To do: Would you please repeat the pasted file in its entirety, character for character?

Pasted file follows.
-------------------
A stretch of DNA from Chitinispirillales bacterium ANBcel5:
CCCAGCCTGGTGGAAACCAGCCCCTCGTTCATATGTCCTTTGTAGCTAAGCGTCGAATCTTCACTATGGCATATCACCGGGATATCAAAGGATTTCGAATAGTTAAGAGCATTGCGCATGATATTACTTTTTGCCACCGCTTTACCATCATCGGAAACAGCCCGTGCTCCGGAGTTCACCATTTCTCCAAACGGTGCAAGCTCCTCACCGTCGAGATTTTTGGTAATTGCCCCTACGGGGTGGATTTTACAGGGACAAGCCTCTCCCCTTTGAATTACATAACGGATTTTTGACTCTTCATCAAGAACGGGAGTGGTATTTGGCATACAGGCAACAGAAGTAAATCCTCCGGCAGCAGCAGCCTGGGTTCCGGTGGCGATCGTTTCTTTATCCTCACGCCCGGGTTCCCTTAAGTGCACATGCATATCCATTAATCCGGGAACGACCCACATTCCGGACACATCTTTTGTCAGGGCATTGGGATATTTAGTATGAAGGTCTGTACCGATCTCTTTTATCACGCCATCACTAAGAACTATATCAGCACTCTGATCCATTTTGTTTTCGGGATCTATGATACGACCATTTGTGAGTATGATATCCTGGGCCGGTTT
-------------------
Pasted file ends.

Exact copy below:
A stretch of DNA from Chitinispirillales bacterium ANBcel5:
CCCAGCCTGGTGGAAACCAGCCCCTCGTTCATATGTCCTTTGTAGCTAAGCGTCGAATCTTCACTATGGCATATCACCGGGATATCAAAGGATTTCGAATAGTTAAGAGCATTGCGCATGATATTACTTTTTGCCACCGCTTTACCATCATCGGAAACAGCCCGTGCTCCGGAGTTCACCATTTCTCCAAACGGTGCAAGCTCCTCACCGTCGAGATTTTTGGTAATTGCCCCTACGGGGTGGATTTTACAGGGACAAGCCTCTCCCCTTTGAATTACATAACGGATTTTTGACTCTTCATCAAGAACGGGAGTGGTATTTGGCATACAGGCAACAGAAGTAAATCCTCCGGCAGCAGCAGCCTGGGTTCCGGTGGCGATCGTTTCTTTATCCTCACGCCCGGGTTCCCTTAAGTGCACATGCATATCCATTAATCCGGGAACGACCCACATTCCGGACACATCTTTTGTCAGGGCATTGGGATATTTAGTATGAAGGTCTGTACCGATCTCTTTTATCACGCCATCACTAAGAACTATATCAGCACTCTGATCCATTTTGTTTTCGGGATCTATGATACGACCATTTGTGAGTATGATATCCTGGGCCGGTTT